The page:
The 1970s was a particularly difficult period for nonconformist auteur Samuel Fuller, a director known for timeless film noirs (Pickup on South Street; House of Bamboo) and offbeat genre (Shock Corridor; The Naked Kiss). Following 1969’s Burt Reynolds’ headlined Shark (a film Fuller asked his name to be removed from), he wouldn’t complete another theatrical feature until 1980’s war epic, The Big Red One. In the eleven years between these, he was replaced by Barry Shear on 1973’s The Deadly Trackers, and completed two made-for-television ventures. The most notable is 1972’s Dead Pigeon on Beethoven Street, which was made for German television in the long-running crime series “Tatort.” An ambiguous neo-noir focused on a sarcastic American private eye looking to unearth the German assailants who murdered his partner, it’s an irregularly fashioned narrative more playful than thrilling, but retains the hard-edged aesthetic which graced most of Fuller’s films.
When his partner is gunned down in West Germany on Beethoven Street, American private detective Sandy (Glenn Corbett) searches for the responsible party. His partner was investigating an illicit syndicate blackmailing an American senator with compromising photographs as he’s about to begin a presidential campaign. Identifying one of the agents, an alluring femme fatale named Christa (Christa Lang), Sandy drugs her and attempts to blackmail her to lure her into believing he’s perpetrating the same con and obtain access to her boss, Mensur (Anton Diffring), who he holds responsible for his partner’s death. But as he begins to work with Christa under false pretenses, he soon finds himself developing unprecedented emotional attachment.
If Dead Pigeon on Beethoven Street happens to feel eerily similar in style to the works of Rainer Werner Fassbinder from the same period it would be thanks to editor Liesgret Schmitt-Klink, who would directly segue to three of Fassbinder’s television features, including Martha (1974), Fear of Fear (1975), and I Only Want You to Love Me (1976). Paired with Polish DP Jerzy Lipman (Polanski’s Knife in the Water, 1962), the end result is a visually fascinating West German landscape of the early 1970s, with Glenn Corbett (looking like Franco Nero) thrashing an ignorant swath through an alien culture after infiltrating a devious crime syndicate before eventually becoming involved in unlikely romance. The project was also the first collaboration between Fuller and his wife, actress Christa Lang, and one can assume composer Can (who worked on Wim Wenders’ Alice in the Cities) helped facilitate a correspondence between the directors, which would result in Fuller’s appearance in 1982’s The State of Things.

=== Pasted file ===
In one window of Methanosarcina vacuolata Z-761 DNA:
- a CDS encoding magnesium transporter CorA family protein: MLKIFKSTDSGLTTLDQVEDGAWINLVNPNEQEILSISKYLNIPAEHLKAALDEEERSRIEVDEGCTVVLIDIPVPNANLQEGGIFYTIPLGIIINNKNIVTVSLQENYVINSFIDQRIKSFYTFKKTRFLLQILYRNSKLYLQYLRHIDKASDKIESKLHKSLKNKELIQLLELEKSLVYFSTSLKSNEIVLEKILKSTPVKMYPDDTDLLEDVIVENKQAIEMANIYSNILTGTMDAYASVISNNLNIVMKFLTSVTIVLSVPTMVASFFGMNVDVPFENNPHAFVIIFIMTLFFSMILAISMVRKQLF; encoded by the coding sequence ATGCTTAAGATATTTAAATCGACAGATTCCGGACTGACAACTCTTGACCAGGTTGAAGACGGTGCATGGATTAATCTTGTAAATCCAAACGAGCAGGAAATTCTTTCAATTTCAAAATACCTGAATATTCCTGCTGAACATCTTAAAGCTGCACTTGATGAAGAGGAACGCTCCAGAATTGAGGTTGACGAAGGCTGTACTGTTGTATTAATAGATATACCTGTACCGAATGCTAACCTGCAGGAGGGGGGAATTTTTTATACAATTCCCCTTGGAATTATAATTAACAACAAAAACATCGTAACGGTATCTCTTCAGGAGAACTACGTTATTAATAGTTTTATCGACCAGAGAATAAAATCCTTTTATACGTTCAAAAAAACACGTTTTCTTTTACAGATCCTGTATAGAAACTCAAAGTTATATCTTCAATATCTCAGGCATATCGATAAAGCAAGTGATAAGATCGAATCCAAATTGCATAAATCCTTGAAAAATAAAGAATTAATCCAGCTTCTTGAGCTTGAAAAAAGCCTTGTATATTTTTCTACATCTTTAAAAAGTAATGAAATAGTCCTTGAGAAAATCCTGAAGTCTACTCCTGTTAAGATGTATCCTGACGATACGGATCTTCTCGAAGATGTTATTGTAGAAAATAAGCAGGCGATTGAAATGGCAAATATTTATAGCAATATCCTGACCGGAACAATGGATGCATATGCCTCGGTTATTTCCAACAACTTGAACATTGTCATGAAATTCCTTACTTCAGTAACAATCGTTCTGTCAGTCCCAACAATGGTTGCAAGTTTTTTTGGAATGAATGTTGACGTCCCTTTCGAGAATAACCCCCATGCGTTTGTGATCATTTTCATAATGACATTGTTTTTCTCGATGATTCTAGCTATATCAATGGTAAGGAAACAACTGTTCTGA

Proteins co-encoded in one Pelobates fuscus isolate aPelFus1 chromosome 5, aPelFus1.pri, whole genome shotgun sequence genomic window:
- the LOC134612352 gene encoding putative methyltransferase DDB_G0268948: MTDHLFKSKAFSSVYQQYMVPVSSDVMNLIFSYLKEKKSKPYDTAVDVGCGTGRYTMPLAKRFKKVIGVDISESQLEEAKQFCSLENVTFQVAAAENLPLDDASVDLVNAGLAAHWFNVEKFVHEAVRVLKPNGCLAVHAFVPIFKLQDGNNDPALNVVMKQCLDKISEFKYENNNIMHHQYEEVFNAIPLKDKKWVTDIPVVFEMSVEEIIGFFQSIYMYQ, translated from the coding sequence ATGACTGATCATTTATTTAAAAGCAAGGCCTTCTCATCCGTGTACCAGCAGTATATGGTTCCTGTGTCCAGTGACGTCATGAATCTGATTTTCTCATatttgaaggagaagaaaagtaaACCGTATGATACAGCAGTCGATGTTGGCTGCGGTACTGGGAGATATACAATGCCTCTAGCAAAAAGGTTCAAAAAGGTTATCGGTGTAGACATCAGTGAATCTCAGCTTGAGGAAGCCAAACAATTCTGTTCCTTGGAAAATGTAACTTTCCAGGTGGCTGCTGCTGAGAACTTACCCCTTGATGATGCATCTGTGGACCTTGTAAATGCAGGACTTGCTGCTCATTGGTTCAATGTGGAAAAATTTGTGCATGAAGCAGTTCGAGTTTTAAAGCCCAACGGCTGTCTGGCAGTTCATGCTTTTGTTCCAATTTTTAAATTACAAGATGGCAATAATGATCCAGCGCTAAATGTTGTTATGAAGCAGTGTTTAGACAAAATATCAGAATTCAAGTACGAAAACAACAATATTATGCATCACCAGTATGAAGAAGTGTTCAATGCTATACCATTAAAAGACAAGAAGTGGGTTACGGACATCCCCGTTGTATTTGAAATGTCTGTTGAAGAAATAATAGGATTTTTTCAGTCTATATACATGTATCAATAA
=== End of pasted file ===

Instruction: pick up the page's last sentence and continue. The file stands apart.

At times, Dead Pigeon feels more like a con-artist romantic comedy than a mystery thriller. The killer of Corbett’s partner is revealed early on, so it becomes more of an infiltration game as his P.I. Sandy sets up a fake rival blackmail operation in order to gain access to Christa’s nefarious boss, a snide Anton Diffring. Subtitles to translate the decent chunk of German dialogue transpiring on-screen are absent, heightening the fish-out-of-water angle, which plays out comically during Corbett’s interactions with the investigating customs officer, Sieghardt Rupp, whose character speaks very little English, leading to a series of interactions featuring questionable communication.
Stephane Audran (who would also appear in The Big Red One) pops up in one sequence as Dr. Bogdanovich (homage to Fuller’s relationship with Peter Bogdanovich, since Fuller gave him the idea for his 1968 debut, Targets). Although it’s a bit rough around the edges, there are a handful of entertaining moments, generally related to their complicated schemes as they drug foreign officials to photograph them in implied sexual scenarios, topped off with a jocular showdown between Corbett and Diffring, a sort-of swordfight which plays like a metaphor for American vs. European combat tactics.
Long unavailable, except for intermittent screenings attached to Samuel Fuller retrospectives, the title was recently digitally restored courtesy of the UCLA Film and Television Archive in conjunction with Olive Films. Because of this, one notes a bit of extra zest on this Olive release, which includes a documentary on Fuller as well as an insert essay from Lisa Dombrowski. Presented in 1.33:1 aspect ratio, visual and sound design feel scrubbed, but the optional English language subtitles are definitely recommended based on several interactions enhanced by purposeful miscommunication.
Return to Beethoven Street:
A not to be missed addendum to the film is this documentary from Robert Fischer, which features interviews with Christa Lang-Fuller, Eric P. Caspar, Wim Wenders, Dominik Graf, and Janet Bergstrom, among others.
Corbett’s gruff and obtuse Sandy is a throwback to the classic cinematic renditions of private detective noir, and it’s easy to see Fuller channeling Sam Spade or Philip Marlowe, though this modernized composite is a bit rough around the edges. An offbeat retro noir, which would have easily secured a hold in the German New Wave had Fuller been a German, Dead Pigeon on Beethoven Street can thankfully step out of neglected obscurity.
Film Review: ★★★/☆☆☆☆☆
Disc Review: ★★★/☆☆☆☆☆